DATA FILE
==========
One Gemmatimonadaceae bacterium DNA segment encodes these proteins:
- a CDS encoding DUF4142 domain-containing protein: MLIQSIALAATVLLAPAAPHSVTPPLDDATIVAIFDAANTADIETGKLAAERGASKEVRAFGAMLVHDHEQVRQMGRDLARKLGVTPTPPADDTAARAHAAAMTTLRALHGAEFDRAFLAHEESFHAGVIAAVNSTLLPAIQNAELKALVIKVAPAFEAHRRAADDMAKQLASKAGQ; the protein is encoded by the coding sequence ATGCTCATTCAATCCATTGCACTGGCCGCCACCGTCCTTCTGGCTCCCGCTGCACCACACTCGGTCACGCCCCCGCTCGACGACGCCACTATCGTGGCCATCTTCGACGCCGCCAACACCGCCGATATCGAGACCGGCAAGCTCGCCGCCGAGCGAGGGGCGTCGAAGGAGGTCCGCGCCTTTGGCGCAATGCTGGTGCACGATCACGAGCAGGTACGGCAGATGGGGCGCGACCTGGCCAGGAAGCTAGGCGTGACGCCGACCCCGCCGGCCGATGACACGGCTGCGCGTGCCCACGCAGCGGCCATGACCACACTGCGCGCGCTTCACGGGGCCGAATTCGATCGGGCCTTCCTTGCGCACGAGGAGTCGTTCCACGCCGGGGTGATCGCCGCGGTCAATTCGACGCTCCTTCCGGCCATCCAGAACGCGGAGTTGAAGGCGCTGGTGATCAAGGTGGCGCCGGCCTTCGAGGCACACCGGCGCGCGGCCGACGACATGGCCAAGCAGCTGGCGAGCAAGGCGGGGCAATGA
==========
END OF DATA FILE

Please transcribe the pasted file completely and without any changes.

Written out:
One Gemmatimonadaceae bacterium DNA segment encodes these proteins:
- a CDS encoding DUF4142 domain-containing protein: MLIQSIALAATVLLAPAAPHSVTPPLDDATIVAIFDAANTADIETGKLAAERGASKEVRAFGAMLVHDHEQVRQMGRDLARKLGVTPTPPADDTAARAHAAAMTTLRALHGAEFDRAFLAHEESFHAGVIAAVNSTLLPAIQNAELKALVIKVAPAFEAHRRAADDMAKQLASKAGQ; the protein is encoded by the coding sequence ATGCTCATTCAATCCATTGCACTGGCCGCCACCGTCCTTCTGGCTCCCGCTGCACCACACTCGGTCACGCCCCCGCTCGACGACGCCACTATCGTGGCCATCTTCGACGCCGCCAACACCGCCGATATCGAGACCGGCAAGCTCGCCGCCGAGCGAGGGGCGTCGAAGGAGGTCCGCGCCTTTGGCGCAATGCTGGTGCACGATCACGAGCAGGTACGGCAGATGGGGCGCGACCTGGCCAGGAAGCTAGGCGTGACGCCGACCCCGCCGGCCGATGACACGGCTGCGCGTGCCCACGCAGCGGCCATGACCACACTGCGCGCGCTTCACGGGGCCGAATTCGATCGGGCCTTCCTTGCGCACGAGGAGTCGTTCCACGCCGGGGTGATCGCCGCGGTCAATTCGACGCTCCTTCCGGCCATCCAGAACGCGGAGTTGAAGGCGCTGGTGATCAAGGTGGCGCCGGCCTTCGAGGCACACCGGCGCGCGGCCGACGACATGGCCAAGCAGCTGGCGAGCAAGGCGGGGCAATGA